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Keeping an eye on salt

SHAPE June 2017

Chefs, restaurateurs looks for ways to cut back on the salt content in their food.


While experts agree that we require a certain amount of salt in our diet to remain healthy, Americans clearly are getting too much of a good thing. — and chefs and restaurateurs can help to address the problem.

The U.S. Centers for Disease Control and Prevention estimates 90 percent of Americans consume too much sodium. 

The 2015-2020 Dietary Guidelines for Americans recommends that adults limit their daily intake to less than 2,300 milligrams each day — about equal to the amount of sodium in a teaspoon of table salt.

However, the guidelines state that the average American over 1-year old consumes nearer to 3,440 milligrams each day of the essential nutrient. Men in particular are guilty of ingesting too much salt — on average 4,240 milligrams — although women are also over the recommended limit, taking in about 2,980 milligrams per day.

Libby Mills, a nutritionist and cooking coach in Philadelphia and a spokesperson for the Academy of Nutrition and Dietetics, says sodium is necessary to help regulate blood pressure and the fluid in our blood vessels, but “too much can cause water retention and increase blood pressure. High blood pressure increases the risk for cardiovascular disease and can damage the kidneys, heart and blood vessels. Too much sodium can increase the risk of heart failure and stroke.”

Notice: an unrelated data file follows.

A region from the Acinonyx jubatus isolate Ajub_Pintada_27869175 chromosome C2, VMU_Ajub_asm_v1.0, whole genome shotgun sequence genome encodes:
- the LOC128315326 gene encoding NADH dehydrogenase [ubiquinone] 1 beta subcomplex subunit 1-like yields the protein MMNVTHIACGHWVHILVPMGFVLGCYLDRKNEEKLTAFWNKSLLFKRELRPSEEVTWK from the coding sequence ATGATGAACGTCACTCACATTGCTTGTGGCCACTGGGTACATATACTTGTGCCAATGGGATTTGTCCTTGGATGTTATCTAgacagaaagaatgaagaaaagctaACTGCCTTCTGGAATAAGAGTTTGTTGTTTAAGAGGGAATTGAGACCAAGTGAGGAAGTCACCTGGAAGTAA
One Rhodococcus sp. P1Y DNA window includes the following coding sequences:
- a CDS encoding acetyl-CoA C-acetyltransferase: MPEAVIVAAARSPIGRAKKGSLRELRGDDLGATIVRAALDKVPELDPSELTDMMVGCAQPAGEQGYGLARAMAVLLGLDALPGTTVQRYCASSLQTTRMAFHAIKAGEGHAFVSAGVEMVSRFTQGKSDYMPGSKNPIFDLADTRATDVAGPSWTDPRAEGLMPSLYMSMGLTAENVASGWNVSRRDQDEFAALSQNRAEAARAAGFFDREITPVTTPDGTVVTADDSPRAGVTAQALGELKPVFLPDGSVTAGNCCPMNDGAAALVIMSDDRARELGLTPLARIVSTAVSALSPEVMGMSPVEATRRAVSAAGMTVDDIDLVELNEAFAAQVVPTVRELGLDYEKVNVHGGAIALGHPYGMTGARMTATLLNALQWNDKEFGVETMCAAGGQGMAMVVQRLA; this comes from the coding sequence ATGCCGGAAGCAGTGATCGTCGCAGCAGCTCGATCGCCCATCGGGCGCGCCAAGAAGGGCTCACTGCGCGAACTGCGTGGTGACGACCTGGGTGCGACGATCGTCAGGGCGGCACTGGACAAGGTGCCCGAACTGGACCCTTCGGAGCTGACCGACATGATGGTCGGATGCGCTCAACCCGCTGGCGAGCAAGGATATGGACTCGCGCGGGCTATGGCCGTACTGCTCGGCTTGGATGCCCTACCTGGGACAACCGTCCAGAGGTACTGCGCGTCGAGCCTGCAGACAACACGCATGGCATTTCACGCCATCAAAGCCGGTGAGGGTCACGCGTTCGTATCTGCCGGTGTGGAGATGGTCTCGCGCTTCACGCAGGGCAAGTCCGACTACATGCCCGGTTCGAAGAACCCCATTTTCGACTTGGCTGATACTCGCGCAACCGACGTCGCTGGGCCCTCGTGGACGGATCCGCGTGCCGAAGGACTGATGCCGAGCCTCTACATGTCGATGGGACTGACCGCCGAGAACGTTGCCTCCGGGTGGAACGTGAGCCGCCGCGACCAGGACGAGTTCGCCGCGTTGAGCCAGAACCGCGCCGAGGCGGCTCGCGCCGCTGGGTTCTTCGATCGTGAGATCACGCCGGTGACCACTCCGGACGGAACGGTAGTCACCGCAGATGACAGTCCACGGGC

Mills adds too much sodium also can contribute to osteoporosis by leeching calcium from the bones. “This circulating calcium is thought to contribute to the formation of kidney stones,” she says.

In response to these health concerns, a growing number of Americans are seeking a more balanced diet, which can include the reduction of “negative ingredients” such as salt, sugar and fat, says research firm Datassential in its “New Healthy 2016” study. Almost half — 44 percent — of those individuals polled say they are actively trying to limit sodium/salt in their diets. Nearly three-quarters — 74 percent — of study participants say they are “more likely to buy” a food item with reduced sodium. 

Major contributor of salt

Restaurants are said to be a major contributor to the sodium problem. “The fundamental research supporting the FDA’s 'Menu to Mouth: Opportunities for Sodium Reduction in Restaurants,' found that a quarter of the sodium consumed between 2007-2008 was from restaurant foods,” Mills says. “The average sodium in the main entrées alone from 400 of America’s restaurants with the highest sales, was 1,512 milligrams. And between 2005 and 2011, fast-food restaurants were using 55 percent more sodium.”

Many restaurant meals meet or exceed an entire day’s worth of sodium in just one sitting, says Sara Lucero, director of content for Healthy Dining. In fact, a majority of Americans' sodium intake comes from processed, packaged and restaurant foods, according to the American Heart Association, which identifies the top six sources of sodium in the U.S. diet as being breads and rolls, cold cuts and cured meats, pizza, soups, sandwiches and poultry.